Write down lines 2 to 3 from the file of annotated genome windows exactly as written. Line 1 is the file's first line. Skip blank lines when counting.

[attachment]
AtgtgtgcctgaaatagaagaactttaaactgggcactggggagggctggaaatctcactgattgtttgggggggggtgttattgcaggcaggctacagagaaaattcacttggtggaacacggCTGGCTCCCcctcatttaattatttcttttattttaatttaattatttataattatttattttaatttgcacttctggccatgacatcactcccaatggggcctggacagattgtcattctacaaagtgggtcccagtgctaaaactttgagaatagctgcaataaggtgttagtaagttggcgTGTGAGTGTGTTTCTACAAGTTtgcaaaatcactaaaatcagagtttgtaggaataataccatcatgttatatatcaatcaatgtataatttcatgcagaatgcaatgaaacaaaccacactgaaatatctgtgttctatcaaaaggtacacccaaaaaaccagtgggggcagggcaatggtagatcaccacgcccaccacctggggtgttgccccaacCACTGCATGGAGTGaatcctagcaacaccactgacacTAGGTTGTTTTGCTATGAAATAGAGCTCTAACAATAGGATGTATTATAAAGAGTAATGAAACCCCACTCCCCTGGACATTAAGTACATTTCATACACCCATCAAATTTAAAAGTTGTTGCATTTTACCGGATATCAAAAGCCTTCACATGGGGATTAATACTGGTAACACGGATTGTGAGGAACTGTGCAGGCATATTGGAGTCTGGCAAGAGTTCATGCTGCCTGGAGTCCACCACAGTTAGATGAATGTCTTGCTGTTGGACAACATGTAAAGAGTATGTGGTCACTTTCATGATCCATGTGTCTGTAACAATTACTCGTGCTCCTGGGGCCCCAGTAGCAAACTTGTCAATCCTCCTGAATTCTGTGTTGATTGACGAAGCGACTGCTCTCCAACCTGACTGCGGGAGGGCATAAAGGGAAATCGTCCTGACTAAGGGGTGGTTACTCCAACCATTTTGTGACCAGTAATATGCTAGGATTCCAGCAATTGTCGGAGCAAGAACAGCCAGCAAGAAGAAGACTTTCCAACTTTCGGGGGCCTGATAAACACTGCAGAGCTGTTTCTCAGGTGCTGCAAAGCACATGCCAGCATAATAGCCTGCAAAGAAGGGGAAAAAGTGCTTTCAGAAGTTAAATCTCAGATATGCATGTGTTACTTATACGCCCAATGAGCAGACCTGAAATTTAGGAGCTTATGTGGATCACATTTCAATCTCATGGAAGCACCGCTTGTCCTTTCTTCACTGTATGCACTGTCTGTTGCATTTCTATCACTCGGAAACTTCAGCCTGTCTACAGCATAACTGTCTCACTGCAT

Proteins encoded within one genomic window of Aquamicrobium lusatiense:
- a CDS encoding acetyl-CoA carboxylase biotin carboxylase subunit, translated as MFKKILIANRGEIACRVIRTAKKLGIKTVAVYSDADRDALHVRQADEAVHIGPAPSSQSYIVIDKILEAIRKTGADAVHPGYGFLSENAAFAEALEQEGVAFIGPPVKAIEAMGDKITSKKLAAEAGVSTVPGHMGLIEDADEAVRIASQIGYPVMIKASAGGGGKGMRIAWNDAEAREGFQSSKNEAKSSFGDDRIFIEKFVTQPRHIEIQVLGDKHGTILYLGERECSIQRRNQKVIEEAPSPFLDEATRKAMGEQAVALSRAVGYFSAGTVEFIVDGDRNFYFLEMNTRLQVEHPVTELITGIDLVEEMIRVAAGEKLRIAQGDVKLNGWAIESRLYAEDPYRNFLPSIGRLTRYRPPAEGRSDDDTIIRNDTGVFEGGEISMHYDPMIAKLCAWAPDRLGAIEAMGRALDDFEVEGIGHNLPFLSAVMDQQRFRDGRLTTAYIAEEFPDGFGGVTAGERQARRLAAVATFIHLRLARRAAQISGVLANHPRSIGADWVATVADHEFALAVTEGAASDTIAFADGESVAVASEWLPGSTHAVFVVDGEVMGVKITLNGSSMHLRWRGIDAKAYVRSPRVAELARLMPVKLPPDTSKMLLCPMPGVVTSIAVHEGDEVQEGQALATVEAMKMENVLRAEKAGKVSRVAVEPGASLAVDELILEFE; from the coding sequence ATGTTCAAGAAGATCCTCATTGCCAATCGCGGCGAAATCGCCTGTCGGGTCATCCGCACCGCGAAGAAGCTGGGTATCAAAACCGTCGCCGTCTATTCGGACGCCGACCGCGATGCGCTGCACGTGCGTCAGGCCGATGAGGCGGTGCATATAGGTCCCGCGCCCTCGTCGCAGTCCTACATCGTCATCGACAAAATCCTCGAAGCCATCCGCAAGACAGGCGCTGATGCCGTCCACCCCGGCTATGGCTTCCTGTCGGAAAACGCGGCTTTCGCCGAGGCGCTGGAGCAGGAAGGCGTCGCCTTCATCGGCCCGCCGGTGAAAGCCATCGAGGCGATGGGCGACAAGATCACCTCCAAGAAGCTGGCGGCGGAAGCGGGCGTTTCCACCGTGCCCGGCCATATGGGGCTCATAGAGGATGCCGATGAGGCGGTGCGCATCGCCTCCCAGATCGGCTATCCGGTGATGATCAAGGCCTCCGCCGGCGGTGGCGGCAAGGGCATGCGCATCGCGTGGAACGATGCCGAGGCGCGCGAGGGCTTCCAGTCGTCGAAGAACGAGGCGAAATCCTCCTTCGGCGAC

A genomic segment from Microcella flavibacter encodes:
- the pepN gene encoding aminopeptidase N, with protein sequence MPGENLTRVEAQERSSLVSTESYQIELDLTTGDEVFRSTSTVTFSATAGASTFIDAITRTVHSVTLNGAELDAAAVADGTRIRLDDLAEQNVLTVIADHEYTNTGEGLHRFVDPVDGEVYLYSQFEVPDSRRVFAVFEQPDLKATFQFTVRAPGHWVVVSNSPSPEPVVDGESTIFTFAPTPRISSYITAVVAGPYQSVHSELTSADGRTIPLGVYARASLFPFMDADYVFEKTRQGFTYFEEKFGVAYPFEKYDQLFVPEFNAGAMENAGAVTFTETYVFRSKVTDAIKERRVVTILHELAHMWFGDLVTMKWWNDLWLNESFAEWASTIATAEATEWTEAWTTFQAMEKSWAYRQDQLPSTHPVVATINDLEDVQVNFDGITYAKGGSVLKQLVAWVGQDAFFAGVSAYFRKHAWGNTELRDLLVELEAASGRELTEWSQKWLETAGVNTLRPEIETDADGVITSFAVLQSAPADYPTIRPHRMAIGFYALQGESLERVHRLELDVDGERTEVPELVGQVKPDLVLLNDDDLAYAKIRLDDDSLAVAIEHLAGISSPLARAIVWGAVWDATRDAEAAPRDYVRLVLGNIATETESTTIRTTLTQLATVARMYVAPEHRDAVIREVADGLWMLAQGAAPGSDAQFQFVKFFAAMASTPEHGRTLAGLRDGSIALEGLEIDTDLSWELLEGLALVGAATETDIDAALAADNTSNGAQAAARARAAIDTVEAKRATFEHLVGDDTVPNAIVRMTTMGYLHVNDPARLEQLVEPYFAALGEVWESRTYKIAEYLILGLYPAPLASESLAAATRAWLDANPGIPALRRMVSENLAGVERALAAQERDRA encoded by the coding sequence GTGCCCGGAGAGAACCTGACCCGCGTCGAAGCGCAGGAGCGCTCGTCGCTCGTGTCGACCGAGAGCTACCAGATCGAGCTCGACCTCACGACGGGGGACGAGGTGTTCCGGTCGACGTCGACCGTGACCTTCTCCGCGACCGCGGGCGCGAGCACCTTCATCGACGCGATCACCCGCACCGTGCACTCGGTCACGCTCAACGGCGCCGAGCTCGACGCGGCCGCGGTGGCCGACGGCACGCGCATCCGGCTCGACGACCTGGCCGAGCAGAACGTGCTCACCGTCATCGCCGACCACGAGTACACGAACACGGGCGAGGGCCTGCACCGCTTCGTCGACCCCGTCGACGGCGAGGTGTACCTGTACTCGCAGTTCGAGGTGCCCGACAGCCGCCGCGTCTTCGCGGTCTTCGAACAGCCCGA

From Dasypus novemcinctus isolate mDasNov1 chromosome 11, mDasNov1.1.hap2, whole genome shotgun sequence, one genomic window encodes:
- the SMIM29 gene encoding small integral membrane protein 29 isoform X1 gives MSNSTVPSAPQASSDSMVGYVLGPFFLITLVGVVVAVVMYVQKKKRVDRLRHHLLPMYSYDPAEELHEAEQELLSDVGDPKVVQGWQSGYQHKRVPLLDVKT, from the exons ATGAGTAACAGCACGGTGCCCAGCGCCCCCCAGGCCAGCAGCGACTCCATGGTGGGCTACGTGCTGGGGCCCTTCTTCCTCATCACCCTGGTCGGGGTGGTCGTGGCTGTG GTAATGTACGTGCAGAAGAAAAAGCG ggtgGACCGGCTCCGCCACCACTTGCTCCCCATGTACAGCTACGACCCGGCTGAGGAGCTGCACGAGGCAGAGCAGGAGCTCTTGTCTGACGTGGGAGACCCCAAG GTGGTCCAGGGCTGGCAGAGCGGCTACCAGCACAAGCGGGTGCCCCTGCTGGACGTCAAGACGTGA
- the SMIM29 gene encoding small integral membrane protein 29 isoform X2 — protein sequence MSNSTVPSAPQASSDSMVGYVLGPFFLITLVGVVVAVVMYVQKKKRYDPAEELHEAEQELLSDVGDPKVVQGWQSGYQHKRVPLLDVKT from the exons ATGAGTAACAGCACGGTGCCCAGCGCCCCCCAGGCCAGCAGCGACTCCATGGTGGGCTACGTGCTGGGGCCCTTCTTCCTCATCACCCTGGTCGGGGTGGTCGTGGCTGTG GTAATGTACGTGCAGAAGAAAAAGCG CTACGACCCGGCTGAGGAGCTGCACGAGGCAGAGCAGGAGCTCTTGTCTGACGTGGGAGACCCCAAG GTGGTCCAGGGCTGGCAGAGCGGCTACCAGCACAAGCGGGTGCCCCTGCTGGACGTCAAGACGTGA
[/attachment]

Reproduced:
Proteins encoded within one genomic window of Aquamicrobium lusatiense:
- a CDS encoding acetyl-CoA carboxylase biotin carboxylase subunit, translated as MFKKILIANRGEIACRVIRTAKKLGIKTVAVYSDADRDALHVRQADEAVHIGPAPSSQSYIVIDKILEAIRKTGADAVHPGYGFLSENAAFAEALEQEGVAFIGPPVKAIEAMGDKITSKKLAAEAGVSTVPGHMGLIEDADEAVRIASQIGYPVMIKASAGGGGKGMRIAWNDAEAREGFQSSKNEAKSSFGDDRIFIEKFVTQPRHIEIQVLGDKHGTILYLGERECSIQRRNQKVIEEAPSPFLDEATRKAMGEQAVALSRAVGYFSAGTVEFIVDGDRNFYFLEMNTRLQVEHPVTELITGIDLVEEMIRVAAGEKLRIAQGDVKLNGWAIESRLYAEDPYRNFLPSIGRLTRYRPPAEGRSDDDTIIRNDTGVFEGGEISMHYDPMIAKLCAWAPDRLGAIEAMGRALDDFEVEGIGHNLPFLSAVMDQQRFRDGRLTTAYIAEEFPDGFGGVTAGERQARRLAAVATFIHLRLARRAAQISGVLANHPRSIGADWVATVADHEFALAVTEGAASDTIAFADGESVAVASEWLPGSTHAVFVVDGEVMGVKITLNGSSMHLRWRGIDAKAYVRSPRVAELARLMPVKLPPDTSKMLLCPMPGVVTSIAVHEGDEVQEGQALATVEAMKMENVLRAEKAGKVSRVAVEPGASLAVDELILEFE; from the coding sequence ATGTTCAAGAAGATCCTCATTGCCAATCGCGGCGAAATCGCCTGTCGGGTCATCCGCACCGCGAAGAAGCTGGGTATCAAAACCGTCGCCGTCTATTCGGACGCCGACCGCGATGCGCTGCACGTGCGTCAGGCCGATGAGGCGGTGCATATAGGTCCCGCGCCCTCGTCGCAGTCCTACATCGTCATCGACAAAATCCTCGAAGCCATCCGCAAGACAGGCGCTGATGCCGTCCACCCCGGCTATGGCTTCCTGTCGGAAAACGCGGCTTTCGCCGAGGCGCTGGAGCAGGAAGGCGTCGCCTTCATCGGCCCGCCGGTGAAAGCCATCGAGGCGATGGGCGACAAGATCACCTCCAAGAAGCTGGCGGCGGAAGCGGGCGTTTCCACCGTGCCCGGCCATATGGGGCTCATAGAGGATGCCGATGAGGCGGTGCGCATCGCCTCCCAGATCGGCTATCCGGTGATGATCAAGGCCTCCGCCGGCGGTGGCGGCAAGGGCATGCGCATCGCGTGGAACGATGCCGAGGCGCGCGAGGGCTTCCAGTCGTCGAAGAACGAGGCGAAATCCTCCTTCGGCGAC